What would such a trade look like? It would most likely begin with DeMar DeRozan, the Raptors wing who fits best to fill out the salary of the trade, and at 28, the All-NBA wing could be seen as a player who can help the Spurs remain relevant. The Raptors would then add one or two of their younger players, and at least one draft pick, to fill out the offer and take back another salary from the Spurs in the process to match. Something like DeRozan, Norman Powell, Jakob Poeltl, Delon Wright and a future first round pick for Kawhi and with the Raptors taking back Pau Gasol’s salary as well works under the cap, and might make sense for both sides.

This allows the Spurs to have some younger assets in the trade to develop as well as remaining more competitive in the immediate future, and the Raptors would become immediately one of the top contenders in the Eastern Conference, with Kawhi sliding into DeRozan’s offensive role as a primary creator, but with his shooting and defensive presence as well, he’d bolster the Raptors offense with the ball in the hands of other players as well as helping maintain their defensive consistency next to OG Anunoby, who the Raptors would surely prefer to retain in such a trade. Leonard is the type of franchise-changing talent who can propel the Raptors forward, with him looking like one of the best in the league prior to his injury. With a successful season around the new core, it’s possible the Raptors could convince Kawhi to stick around past the first season.

That said, this is still all more smoke than anything real, although there is a lot of it. There’s enough out there to be reasonably sure that the Raptors have spoken to the Spurs about a trade, but the status of those talks is completely unclear, and it’s impossible to know whether things will ever progress past this point. It probably wouldn’t be advisable to go out and buy yourself a Leonard jersey yet, but it’s worth, as Windhorst and Lowe have said, keeping an eye on. Masai Ujiri and Bobby Webster have both said that the Raptors’ goal is nothing short of a championship and Kawhi is the type of talent who can put that into play.

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Raptors-Nuggets LVSL Reaction Podcast – Cue the comeback

Host William Lou and Colin Connors return to the reaction podcast assignment to recap Raptors-Nuggets in Summer League action.

Grab the iTunes feed or check us out on Stitcher on Android. There is also the plain old feed or just listen above:

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Big 2nd-half comeback against Nuggets lands Raptors 1st win of Summer League

Raptors 85, Nuggets 77 | Box Score

Things finally clicked for the Toronto Raptors.

After an 0-3 round robin run at Las Vegas Summer League where the flashes of progress they kept showing struggled to materialize in on-court success, a day off to practice and collect themselves proved valuable. So, too, did a fresh start environment, the 29th-place round robin finish firmly behind them as the elimination portion of Summer League got underway. They would draw the undefeated Denver Nuggets, a good test of both their resolve and the steps forward they’ve taken in a week’s time.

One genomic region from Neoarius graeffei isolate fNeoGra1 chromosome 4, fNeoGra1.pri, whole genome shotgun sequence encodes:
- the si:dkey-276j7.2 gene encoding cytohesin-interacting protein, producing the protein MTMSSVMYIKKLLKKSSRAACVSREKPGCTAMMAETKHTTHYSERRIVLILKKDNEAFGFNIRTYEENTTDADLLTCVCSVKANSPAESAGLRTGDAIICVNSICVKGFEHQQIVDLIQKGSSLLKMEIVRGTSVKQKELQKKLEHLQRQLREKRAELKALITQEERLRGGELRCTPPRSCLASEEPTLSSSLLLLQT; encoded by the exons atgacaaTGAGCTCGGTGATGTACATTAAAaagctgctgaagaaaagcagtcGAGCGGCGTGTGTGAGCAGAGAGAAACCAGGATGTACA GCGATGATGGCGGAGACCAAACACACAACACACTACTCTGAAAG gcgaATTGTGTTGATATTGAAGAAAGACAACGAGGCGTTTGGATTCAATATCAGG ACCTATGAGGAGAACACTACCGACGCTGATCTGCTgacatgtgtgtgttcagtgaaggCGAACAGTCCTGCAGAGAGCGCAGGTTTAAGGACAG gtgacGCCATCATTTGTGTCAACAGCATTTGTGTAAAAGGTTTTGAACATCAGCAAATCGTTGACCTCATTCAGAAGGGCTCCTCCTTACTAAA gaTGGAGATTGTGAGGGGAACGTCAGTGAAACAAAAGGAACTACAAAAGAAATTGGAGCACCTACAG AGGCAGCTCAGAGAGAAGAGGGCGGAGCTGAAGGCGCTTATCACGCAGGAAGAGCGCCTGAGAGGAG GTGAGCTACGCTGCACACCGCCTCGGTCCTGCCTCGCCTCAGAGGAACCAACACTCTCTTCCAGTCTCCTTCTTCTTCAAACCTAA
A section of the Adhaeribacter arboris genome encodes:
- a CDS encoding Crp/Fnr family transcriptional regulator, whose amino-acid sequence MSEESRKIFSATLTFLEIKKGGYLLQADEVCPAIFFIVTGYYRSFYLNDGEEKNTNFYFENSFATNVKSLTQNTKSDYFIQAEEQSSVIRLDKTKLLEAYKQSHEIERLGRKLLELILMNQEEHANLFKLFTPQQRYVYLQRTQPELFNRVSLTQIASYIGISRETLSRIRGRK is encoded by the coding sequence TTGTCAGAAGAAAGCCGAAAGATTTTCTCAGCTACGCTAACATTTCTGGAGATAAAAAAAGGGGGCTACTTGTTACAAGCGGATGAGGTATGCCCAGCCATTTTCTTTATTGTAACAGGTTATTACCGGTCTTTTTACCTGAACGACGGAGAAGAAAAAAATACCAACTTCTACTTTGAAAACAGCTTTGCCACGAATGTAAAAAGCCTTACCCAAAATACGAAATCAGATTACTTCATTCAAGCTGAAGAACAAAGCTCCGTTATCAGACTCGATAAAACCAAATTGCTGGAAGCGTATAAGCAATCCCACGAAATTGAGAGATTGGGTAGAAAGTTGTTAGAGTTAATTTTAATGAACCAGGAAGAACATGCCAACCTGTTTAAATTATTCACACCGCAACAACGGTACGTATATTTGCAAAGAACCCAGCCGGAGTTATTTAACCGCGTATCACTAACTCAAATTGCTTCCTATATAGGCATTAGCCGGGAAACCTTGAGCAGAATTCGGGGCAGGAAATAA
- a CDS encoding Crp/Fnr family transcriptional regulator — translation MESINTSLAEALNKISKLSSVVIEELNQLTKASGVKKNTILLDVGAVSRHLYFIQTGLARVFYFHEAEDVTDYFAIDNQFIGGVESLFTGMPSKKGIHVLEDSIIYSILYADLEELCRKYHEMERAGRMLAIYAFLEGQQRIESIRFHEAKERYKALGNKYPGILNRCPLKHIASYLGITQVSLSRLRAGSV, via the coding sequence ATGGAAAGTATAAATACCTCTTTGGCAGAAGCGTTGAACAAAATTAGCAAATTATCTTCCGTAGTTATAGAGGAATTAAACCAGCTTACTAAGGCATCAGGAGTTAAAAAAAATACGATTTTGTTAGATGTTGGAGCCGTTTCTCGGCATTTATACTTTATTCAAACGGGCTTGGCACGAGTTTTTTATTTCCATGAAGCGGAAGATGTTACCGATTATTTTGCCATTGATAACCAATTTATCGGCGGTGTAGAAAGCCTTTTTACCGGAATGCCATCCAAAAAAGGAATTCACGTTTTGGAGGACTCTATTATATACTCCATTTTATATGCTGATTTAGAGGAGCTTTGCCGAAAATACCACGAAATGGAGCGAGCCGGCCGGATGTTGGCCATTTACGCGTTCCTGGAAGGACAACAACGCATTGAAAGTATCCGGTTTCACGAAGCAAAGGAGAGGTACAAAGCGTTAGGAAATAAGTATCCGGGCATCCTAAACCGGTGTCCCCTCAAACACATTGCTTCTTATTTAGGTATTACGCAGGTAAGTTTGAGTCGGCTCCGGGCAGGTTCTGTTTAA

It took a little longer than maybe hoped, but the Raptors got there. When they did, they blew the doors off, going on a monster run across the third and fourth to upset the Nuggets 85-77 on Wednesday. It was, without question, the best the group has looked in Vegas, with a couple of notable individual performances from Giddy Potts and Chris Boucher and a tremendous defensive effort up and down the roster.

“I think you could see, even in the losses, the growth coming,” head coach Nick Nurse said. “We just had such a long way to go to start, but I thought you saw flashes in each game. Maybe it was only eight minutes the first night and 12 the second night and 18, but we were finally pushing, and when you’re trying to get to a full game, it takes a lot for a lot of young guys.”

The game started out just as ugly as all of Summer League has been for the Raptors so far. It’s probably a bad sign that seven minutes into the game, Shevon Thompson was the only Raptor on the scoreboard, having put in a pair of post hooks and a free throw while everyone else missed from all over the floor or, worse, turned the ball over. Denver is a dangerous team in transition, and Malik Beasley and Monte Morris were more than happy to take advantage. Even when the Raptors could get back to contest in transition, defensive rebounding became a problem, and the Nuggets had a number of put-backs after strong initial stands in the paint.

Things looked bleak with an early 11-4 hole that led to a Nurse timeout, and some rotation tweaks provided a spark. One of the hold-overs from the starting lineup, Malachi Richardson, started a run with a corner three, and Alfonzo McKinnie and Potts followed suit with respective threes. Meanwhile, Boucher provided some solid minutes outside of not knowing one inbound play, contesting a number of shots at the rim for three blocks in the quarter and finishing a dump-off inside. A Potts buzzer-beater drew the Raptors even at 19 to end the quarter, a dramatic turnaround from where it looked like things were headed.